Every symbol except the font symbol has a Timeline of its own that can hold text, video, graphics, and other symbols. How each Timeline works really depends on the type of symbol you're producing. Buttons, for example, can only display four frames per layer: Up, Over, Down, and Hit. Graphic symbols can have as many frames as you like, which means you can create animations in them, but a graphic symbol's Timeline is completely dependant upon its parent Timeline and therefore won't move unless its parent is also moving. Lastly, movie clip symbols have their own independent Timelines that can do anything that the main document Timeline can do. You can place movie clips inside of buttons, buttons inside of movie clips, or graphic symbols inside of movie clips and buttons, all to make more complex animations and interactions. You cannot, however, place a button symbol in a button Timeline or place a button instance inside of a graphic symbol because graphic symbols cannot be controlled with or contain ActionScript.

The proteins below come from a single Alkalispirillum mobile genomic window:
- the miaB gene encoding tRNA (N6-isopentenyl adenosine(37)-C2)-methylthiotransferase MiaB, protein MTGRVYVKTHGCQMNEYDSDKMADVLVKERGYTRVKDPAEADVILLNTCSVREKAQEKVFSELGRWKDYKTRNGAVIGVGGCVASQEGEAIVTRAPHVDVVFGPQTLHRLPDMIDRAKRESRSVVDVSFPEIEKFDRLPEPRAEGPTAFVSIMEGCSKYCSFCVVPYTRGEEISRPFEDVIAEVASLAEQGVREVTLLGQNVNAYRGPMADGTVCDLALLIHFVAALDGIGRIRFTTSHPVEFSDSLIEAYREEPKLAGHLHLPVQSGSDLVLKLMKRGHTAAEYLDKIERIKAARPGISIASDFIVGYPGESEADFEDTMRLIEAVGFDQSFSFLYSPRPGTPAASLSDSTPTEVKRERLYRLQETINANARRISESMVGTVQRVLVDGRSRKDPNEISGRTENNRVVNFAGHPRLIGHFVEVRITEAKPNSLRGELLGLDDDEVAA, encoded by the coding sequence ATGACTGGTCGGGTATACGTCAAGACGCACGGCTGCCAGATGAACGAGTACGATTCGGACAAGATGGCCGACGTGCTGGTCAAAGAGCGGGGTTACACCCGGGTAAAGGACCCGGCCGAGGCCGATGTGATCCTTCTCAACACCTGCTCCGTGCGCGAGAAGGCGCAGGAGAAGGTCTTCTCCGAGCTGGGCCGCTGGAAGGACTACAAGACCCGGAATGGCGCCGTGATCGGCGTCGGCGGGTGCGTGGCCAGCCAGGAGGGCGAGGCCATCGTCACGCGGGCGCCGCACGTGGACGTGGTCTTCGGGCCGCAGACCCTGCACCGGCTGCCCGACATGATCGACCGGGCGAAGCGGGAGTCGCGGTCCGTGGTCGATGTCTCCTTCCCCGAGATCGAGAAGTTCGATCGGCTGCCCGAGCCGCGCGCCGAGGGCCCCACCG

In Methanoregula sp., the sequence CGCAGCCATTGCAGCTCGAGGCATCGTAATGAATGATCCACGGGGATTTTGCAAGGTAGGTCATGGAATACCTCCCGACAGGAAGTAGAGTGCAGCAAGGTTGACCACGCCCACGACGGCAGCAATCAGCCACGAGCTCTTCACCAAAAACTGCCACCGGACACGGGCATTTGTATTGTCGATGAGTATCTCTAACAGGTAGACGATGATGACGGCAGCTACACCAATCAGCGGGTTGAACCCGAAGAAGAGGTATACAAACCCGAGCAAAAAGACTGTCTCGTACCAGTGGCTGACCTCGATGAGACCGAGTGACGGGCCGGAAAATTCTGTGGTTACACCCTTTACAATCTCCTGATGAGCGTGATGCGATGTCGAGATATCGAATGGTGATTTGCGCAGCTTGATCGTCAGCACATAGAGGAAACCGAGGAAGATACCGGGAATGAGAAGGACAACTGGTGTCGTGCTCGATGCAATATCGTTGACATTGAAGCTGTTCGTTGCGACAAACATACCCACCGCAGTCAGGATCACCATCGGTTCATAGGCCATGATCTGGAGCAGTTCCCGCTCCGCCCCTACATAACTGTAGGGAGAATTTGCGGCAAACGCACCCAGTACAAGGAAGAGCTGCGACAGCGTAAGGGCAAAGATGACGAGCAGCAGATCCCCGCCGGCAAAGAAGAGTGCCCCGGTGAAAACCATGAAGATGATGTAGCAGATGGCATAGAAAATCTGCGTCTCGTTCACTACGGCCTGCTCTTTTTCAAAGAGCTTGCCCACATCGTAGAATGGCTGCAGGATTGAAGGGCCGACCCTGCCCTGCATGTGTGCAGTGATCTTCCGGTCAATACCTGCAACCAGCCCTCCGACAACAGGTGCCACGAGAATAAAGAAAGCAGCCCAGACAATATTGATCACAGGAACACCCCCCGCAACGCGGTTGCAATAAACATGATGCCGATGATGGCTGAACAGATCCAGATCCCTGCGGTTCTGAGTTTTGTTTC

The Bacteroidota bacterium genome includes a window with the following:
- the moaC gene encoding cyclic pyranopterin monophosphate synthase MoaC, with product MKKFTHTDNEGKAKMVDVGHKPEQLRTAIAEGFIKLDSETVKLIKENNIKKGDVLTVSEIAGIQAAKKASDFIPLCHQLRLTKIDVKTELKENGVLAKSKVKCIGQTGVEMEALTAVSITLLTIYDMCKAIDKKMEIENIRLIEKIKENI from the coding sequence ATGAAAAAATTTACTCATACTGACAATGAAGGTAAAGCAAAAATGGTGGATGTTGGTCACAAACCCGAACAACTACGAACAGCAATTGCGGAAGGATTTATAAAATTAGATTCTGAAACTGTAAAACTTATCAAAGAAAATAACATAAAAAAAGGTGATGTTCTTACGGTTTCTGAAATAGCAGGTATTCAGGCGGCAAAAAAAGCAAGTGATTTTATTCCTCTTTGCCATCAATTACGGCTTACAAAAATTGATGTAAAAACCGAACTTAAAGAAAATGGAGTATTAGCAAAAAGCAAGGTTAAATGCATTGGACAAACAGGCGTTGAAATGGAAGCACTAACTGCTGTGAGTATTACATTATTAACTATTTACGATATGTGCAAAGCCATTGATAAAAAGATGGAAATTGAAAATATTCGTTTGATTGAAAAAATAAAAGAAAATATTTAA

In Lesson 2, you learned about the edit bar. As you work more with symbols in this lesson, you'll find out how important it is to use the edit bar to navigate through documents that contain nested symbols because it tells you what Timeline you happen to be editing at any given moment.